WordPress is increasingly becoming one of the most influential technologies on the web thanks to an incredibly powerful admin panel, a myriad of ready to use premium themes, and tons of useful plugins. I personally switched over to using WordPress solely as my technology of choice about 3 years ago when I realized just how powerful a tool it is for clients to be able to manage a site completely on their own once I’m finished designing it.
Why You Should Learn WordPress
With any new technology, you’ve got to look at education as a sort of investment. Put simply: the question you’ve got to ask yourself is “Do I stand to make more by knowing this new technology than I’ll spend on learning it”? In that light, the arguments for learning WordPress are simple:
- You can raise your freelance hourly rate far above what you’d get for a standalone HTML site (from as little as $15/hr to $40/hr +)
- You’ll have less headaches after you walk away from a project.
- The learning curve isn’t steep compared with other technologies and education is easy to find.
- You can learn as much or as little as you want and still be a rockstar.
- You are not alone! Chances are good that whatever you want to do, it’s been done already and has been documented somewhere.
- Did I mention that you’ll be able to raise your rate?
What’s best about WordPress is that with a couple serious days or weeks of study, you can literally go from a complete novice to an intermediate WordPress designer; Plus, you’ll have all the tools at your fingertips to take the next step towards becoming a master. So where to start? This list is comprised of the top five places that I frequent for WordPress know-how:
My Top Five Favorite Places to Learn WordPress:
- WordPress for Designers , at In The Woods, by Drew Douglass. This is easily my favorite series of tutorials on WordPress, and for good reason. Drew takes you through each major step in great detail with screencasts, downloadable files, and excellently written articles. Don’t miss this series:
- Day 1: Installation
- Day 2: The Admin Panel
- Day 3: Creating a Theme from Scratch
- Day 4: The WordPress Loop
- Day 5: The Sidebar
- Day 6: The Templates
- Day 7: Widgets!
- Day 8: Comments
- Day 9: Tweaking the Comments
- Day 10: Your First Plugin
- Day 11: The PSD
- Day 12: Slicing
- Day 13: WordPress Coding
- Day 14: Custom Fields, Functions, and Queries
- Day 15: The Slider
- Day 16: Creating a Custom Page
- Day 17: The Slider (more)
- Day 18: The AJAX Contact Form
- The WordPress Codex. The WordPress Codex is the definitive, official library of information on all things WordPress related, so it’d be dumb to leave this off of your list. While many of the articles are written at a higher level than you’ll understand right out of the gates, there simply is no better place on the net to get information on the technical ins and outs of WordPress. Here are a few great starting points:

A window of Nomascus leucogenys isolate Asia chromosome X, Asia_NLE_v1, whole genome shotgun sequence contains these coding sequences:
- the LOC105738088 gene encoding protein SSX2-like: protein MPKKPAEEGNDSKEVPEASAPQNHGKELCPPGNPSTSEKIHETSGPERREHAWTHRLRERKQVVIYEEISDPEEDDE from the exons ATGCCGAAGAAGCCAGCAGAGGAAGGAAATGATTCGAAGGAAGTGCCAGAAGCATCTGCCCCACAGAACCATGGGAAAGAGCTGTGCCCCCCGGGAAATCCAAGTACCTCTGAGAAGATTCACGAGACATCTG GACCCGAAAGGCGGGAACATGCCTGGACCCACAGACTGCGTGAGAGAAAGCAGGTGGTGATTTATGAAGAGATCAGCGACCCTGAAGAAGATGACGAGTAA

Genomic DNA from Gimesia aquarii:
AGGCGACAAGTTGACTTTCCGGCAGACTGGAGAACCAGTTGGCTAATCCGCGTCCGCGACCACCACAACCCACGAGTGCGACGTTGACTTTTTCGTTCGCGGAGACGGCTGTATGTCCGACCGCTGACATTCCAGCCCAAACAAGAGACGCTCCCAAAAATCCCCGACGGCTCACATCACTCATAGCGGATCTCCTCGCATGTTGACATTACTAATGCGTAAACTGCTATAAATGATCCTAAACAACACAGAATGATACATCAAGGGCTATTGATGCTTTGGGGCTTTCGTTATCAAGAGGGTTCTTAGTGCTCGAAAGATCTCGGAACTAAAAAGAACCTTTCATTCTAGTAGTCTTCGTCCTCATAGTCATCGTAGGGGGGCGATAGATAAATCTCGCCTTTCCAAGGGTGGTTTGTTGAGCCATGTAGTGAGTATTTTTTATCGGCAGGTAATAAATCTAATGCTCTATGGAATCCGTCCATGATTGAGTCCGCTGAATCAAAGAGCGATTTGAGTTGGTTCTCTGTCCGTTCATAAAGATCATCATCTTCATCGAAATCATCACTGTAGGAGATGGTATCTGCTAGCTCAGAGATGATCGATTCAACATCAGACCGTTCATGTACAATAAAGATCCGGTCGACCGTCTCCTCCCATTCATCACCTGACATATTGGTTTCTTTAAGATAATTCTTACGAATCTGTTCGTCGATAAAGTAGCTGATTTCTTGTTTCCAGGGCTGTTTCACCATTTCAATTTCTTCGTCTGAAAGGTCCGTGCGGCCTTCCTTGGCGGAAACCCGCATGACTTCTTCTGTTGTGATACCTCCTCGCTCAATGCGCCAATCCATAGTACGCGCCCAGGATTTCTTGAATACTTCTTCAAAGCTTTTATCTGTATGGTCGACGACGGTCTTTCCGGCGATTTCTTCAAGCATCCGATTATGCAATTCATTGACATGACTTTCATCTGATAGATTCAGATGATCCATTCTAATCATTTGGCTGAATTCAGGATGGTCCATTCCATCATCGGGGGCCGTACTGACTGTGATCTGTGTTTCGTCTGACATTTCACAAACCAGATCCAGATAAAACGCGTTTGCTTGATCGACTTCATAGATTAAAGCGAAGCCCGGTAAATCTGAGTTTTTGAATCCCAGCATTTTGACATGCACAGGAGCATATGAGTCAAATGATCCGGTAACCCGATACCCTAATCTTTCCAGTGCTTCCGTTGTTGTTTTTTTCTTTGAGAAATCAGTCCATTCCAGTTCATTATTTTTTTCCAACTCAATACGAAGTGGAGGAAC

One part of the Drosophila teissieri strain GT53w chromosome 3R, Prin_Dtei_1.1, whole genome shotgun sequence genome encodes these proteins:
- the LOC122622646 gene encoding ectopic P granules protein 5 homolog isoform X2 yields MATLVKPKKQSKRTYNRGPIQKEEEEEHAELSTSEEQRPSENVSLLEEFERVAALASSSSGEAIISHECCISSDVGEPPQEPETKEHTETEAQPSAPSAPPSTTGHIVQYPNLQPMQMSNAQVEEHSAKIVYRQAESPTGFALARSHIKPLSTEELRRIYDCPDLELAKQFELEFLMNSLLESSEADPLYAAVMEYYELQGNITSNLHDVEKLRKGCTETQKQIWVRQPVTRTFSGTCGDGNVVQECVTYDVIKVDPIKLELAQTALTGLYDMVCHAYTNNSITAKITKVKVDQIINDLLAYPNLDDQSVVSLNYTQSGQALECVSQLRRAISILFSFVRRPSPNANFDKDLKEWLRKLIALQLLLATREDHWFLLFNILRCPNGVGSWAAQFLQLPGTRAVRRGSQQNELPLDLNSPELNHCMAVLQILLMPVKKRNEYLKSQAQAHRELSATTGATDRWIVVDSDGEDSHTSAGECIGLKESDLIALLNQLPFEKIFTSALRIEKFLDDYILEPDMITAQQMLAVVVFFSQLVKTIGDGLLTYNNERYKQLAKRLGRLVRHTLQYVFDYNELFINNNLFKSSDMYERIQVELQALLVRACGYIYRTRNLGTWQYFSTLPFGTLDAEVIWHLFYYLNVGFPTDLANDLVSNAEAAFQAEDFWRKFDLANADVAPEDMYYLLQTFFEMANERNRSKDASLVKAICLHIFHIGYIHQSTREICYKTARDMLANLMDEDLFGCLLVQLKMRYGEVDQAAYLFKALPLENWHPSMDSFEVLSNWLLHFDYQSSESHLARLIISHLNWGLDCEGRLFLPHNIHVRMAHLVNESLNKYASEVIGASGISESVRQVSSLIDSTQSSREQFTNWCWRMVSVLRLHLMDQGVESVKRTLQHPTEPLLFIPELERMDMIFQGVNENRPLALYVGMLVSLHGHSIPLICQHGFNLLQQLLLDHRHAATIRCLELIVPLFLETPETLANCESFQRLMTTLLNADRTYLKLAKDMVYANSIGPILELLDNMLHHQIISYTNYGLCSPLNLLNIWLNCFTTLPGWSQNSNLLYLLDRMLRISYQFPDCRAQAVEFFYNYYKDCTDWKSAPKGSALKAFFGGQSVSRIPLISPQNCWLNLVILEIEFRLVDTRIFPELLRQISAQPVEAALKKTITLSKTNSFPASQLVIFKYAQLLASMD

- Nettuts: WordPress Section, by various authors. Another favorite spot of mine, Nettuts has an exhaustive set of great tutorials for everything from setting up your first theme to integrating custom fields, features, sliders, and more! What’s best about this resource is that it’s always being updated… so today, tomorrow, and next year it’s going to be a solid place to come back to. Here are a few of my favorites:
- The Ultimate Guide to Learning WordPress 3.0, by SixRevisions. One of the trickiest parts of learning WordPress is getting your head around the new features. This was especially true with the latest version (3.0 as of writing this article) – with brand new Cutom Menu features, custom post types, and tons of other great stuff, it’s often helpful to have a spot to go to that focuses exclusively on what’s new. Here’s a few other great WordPress 3.0 specific articles:
- Creating A Quality WordPress Theme: 12 Points to Consider, by Noupe. Last but not least, this has been a favorite article of mine from the standpoint of strategy. While all of the other tutorials focus on the details of using WordPress as a programming language, this article focuses on some of the bigger picture topics like Standards, Commenting your code, and more. Noupe also happens to have a great listing of WordPress Tutorials as well.